Shattering Myths About Morphine
A recent article in The Hindu about a palliative care unit in Bangalore goes a long way towards debunking many of them.
The article, headlined “Leading gently into that good night,” starts off with a story of a female patient in the Palliative Care Unit of the Kidwai Memorial Institute of Oncology, who is dying of cancer.
“I want to live to see my daughters married. Who will take care of my children if I die?,” asks Gowramma Amaresh even as she chokes on the last few words, overcome by emotion.
She is one of the thousands of patients seen at this State-run institution, and, like so many others in India, is at a point where cure for her disease is no longer possible. Unlike 99% of the Indian population in need, however, she has access to appropriate pain care.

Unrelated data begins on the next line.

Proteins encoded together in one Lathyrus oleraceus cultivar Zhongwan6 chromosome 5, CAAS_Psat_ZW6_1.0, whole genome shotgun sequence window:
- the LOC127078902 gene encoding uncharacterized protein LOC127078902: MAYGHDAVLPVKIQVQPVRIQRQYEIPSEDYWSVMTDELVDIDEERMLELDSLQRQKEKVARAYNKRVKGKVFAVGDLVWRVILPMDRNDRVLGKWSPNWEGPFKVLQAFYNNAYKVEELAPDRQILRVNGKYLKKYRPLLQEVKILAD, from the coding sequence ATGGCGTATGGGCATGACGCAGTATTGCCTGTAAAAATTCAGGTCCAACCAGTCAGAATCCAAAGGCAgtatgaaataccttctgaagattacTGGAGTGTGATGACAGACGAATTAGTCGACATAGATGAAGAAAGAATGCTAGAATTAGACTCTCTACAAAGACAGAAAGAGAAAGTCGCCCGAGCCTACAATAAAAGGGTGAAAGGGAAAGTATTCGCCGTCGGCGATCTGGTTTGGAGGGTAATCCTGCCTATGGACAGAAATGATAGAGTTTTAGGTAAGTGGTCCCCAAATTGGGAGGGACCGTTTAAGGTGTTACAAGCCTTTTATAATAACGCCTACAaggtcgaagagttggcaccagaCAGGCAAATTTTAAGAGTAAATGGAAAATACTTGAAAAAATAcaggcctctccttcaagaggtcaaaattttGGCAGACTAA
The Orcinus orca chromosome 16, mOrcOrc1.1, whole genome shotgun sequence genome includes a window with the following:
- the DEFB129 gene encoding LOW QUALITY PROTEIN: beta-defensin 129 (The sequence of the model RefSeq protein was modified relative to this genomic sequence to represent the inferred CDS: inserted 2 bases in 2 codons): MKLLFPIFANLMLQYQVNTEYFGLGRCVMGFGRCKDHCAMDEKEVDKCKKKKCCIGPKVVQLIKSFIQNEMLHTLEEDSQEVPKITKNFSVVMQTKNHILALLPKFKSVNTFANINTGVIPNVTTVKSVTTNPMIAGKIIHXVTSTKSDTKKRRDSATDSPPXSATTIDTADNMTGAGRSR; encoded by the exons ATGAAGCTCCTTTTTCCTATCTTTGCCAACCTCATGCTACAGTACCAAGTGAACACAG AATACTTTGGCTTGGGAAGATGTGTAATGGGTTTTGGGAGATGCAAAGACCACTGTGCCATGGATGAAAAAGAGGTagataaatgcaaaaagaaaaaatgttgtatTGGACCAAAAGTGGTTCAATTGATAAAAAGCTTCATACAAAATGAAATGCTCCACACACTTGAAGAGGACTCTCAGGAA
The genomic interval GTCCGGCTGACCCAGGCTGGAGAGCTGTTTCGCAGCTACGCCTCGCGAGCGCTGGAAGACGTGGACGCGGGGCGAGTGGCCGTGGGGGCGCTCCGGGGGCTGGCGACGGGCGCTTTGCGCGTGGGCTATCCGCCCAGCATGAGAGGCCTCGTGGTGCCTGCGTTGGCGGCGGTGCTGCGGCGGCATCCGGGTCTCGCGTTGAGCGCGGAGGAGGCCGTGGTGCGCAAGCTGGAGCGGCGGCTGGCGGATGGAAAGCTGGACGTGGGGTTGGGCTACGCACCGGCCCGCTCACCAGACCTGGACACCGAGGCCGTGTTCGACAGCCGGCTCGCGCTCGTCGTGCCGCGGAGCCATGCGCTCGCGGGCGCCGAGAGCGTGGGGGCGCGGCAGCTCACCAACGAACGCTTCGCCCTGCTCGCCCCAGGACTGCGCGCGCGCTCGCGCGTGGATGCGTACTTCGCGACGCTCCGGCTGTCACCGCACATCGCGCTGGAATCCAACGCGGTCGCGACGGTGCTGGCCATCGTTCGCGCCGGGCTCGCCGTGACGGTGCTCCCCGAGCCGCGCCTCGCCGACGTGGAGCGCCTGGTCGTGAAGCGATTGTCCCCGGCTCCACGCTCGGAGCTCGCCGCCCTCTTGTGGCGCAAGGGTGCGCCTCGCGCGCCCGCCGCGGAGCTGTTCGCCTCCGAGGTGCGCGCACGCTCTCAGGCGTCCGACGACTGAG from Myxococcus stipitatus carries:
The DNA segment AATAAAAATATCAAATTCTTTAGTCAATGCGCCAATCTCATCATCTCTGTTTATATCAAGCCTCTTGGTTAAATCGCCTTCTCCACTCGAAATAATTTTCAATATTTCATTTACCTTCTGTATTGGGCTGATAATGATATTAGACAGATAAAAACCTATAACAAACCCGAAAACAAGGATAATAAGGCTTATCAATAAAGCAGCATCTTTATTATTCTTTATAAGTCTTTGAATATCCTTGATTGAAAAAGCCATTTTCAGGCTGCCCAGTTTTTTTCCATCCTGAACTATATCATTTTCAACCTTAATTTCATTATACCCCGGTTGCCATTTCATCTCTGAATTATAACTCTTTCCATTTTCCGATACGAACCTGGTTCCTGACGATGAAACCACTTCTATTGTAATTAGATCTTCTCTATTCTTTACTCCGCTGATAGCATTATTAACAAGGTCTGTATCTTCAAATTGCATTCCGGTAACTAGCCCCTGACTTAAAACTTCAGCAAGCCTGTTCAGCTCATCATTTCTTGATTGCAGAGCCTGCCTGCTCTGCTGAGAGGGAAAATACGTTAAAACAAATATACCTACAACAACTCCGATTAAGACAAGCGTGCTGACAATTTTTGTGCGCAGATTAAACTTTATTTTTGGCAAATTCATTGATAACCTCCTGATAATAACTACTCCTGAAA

As Dr. Nagesh Simha, Medical Director of Karunashraya and chairperson of Bangalore Hospice Trust that runs the centre explains in the article, the lack of access is “because of bureaucratic red tape in the procurement of morphine.”
The article goes on to explain: “Palliative care starts with managing severe pain and the most effective method is administration of oral morphine. Only a few hospitals and non-governmental organisations (NGOs) in Bangalore have palliative care units.”
Perhaps most notable, the article includes a graphic that illustrates some of the most common myths about morphine, such as that it is addictive, or that it should only be used for terminally ill patients.